from Wednesday, May12th of the year2010.
The end of the tour was marked by a series of really intense travel negotiations. The volcano is still erupting, and while some airlines seem to have figured out ways around it, others are involved in strange compromises and re-routings. We all split up after a show in Uppsala, in Sweden, and three of us went on to play a show in Latvia, and the rest went on 24-28 hour journeys to Iceland. It’s all very old-fashioned.
Latvia! I had never been there. My first piano teacher was Latvian, and I never really got a sense of what her life had been like before she came to America. What little I knew was her shouting down the hall to her husband or talking on the phone to her son or organizing piles of paper in a funny language as I arrived. In any event, this place was fabulous. We were playing in Ventspils, a Hanseatic-league town about two hours from RÄ«ga. Everybody was so-o-o-o-o nice and fiendishly well-read and curious and friendly and everything you want people to be like (occasionally, you turn up in a town and the people involved in putting on the show are wary, suspicious, unimpressed & opaque). We had a point-person with the very Dick Traceyesque name of Micks Magone (wasn’t that actually the name of Madonna’s character from that movie?). The added bonus was that this completely out of control great performance-art-cum-electro-pop band called Instrumenti played a short set before us:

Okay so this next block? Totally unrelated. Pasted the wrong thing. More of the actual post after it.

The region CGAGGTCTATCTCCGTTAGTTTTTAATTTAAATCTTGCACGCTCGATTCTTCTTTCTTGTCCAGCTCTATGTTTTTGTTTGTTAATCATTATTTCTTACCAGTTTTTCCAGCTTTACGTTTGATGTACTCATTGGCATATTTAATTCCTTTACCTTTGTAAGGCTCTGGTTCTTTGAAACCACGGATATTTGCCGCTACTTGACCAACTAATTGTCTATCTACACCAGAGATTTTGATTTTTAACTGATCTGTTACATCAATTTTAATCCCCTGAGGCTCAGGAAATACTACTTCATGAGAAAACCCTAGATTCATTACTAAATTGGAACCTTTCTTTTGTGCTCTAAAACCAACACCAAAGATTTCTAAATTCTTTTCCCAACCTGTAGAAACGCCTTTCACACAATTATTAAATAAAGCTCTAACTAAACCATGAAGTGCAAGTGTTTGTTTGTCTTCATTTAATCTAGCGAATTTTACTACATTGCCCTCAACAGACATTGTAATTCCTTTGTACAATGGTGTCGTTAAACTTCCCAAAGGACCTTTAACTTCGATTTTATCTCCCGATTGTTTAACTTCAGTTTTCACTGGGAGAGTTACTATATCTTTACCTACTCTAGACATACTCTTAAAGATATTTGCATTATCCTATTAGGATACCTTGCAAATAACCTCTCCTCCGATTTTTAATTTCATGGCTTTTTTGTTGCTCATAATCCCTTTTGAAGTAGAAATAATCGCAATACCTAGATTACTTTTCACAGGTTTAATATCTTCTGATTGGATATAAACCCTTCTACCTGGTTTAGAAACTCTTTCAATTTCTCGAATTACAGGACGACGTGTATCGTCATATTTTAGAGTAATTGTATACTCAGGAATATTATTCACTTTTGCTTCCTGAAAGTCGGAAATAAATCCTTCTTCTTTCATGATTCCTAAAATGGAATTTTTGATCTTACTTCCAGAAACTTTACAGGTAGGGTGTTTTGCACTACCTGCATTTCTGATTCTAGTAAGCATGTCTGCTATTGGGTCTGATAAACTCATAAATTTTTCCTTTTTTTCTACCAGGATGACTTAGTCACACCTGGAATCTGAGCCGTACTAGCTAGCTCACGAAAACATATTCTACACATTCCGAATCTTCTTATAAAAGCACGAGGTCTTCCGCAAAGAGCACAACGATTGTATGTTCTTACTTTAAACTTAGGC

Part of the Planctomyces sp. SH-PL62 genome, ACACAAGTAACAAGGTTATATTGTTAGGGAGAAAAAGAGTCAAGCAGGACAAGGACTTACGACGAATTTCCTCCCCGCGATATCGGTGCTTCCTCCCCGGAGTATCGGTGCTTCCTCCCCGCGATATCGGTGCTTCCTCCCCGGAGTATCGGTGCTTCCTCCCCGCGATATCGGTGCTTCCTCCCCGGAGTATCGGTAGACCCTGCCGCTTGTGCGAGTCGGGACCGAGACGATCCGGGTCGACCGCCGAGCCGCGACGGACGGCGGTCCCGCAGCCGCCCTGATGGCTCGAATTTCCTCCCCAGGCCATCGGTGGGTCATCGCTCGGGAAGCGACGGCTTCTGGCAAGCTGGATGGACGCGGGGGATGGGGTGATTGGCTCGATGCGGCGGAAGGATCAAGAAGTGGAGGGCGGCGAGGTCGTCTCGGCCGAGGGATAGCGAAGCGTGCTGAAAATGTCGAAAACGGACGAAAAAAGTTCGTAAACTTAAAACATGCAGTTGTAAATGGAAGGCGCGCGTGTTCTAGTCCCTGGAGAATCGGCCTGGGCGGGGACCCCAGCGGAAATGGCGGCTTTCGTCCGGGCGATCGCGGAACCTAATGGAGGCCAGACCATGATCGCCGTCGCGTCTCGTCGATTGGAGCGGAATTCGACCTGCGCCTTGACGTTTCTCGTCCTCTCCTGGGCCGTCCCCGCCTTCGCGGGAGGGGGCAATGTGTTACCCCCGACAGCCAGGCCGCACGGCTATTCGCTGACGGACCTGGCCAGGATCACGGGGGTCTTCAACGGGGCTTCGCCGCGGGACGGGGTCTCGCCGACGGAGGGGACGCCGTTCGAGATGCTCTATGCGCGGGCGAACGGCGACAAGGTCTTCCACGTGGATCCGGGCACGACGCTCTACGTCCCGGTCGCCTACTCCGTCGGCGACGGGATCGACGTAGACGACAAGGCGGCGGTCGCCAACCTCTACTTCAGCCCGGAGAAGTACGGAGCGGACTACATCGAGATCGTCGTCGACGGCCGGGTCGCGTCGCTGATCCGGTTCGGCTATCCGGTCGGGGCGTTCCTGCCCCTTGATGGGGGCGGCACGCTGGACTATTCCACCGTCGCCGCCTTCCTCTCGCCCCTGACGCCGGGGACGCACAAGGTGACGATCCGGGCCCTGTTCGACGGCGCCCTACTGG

What’s better than that!?
I’m now installed in Iceland. I have another round of workshops for Two Boys in three weeks, so I have a bunch of that to finish, and then a series of smaller pieces, and then, and then, and then! So, a good long desk is in order, with some coffee, some trips to the pool, some exercise (finally) and some time away from the internet. People ask me if I have a ritual when I compose, and I’m always struck by a little pang of sadness when I have to truthfully answer that I travel too much to have a proper one. I’m trying to see if I can stay in one place for longer stretches this next concert season, so that I can have if not one ritual, a series of continuities to try to impose some order on this mess.
I will conclude this with a recipe:
May 12th, 2010 at 5:27 am
Wow, I love â€œLet your Sauce be Butter, Gravy and Lemon, and your Garnishing sliced Orangeâ€.
May 12th, 2010 at 3:02 pm
It’s like the new and improved Irish Blessing. “Let your Sauce be Butter, Gravy, and Lemon, and your Garnishing sliced Orange!”
May 13th, 2010 at 4:57 am
I’m bringing Bigness back.
May 15th, 2010 at 10:35 am
Our friend Mark Dancigers is of Latvian descent, and reports that dill is ubiquitous in Latvian cuisine. I would like to at some point hear from you whether this is the case even in the haute quarters.
May 17th, 2010 at 6:34 am
I hope you’ll come to Estonia in one day too. I think you’ll love it.
June 28th, 2010 at 9:29 am
In regard to Judd and dill-
I’m Latvian (born in England) and when I went to Latvia one of my lasting impressions was DILL. They even had it on pizza. Yes, pizza. It was actually rather nice.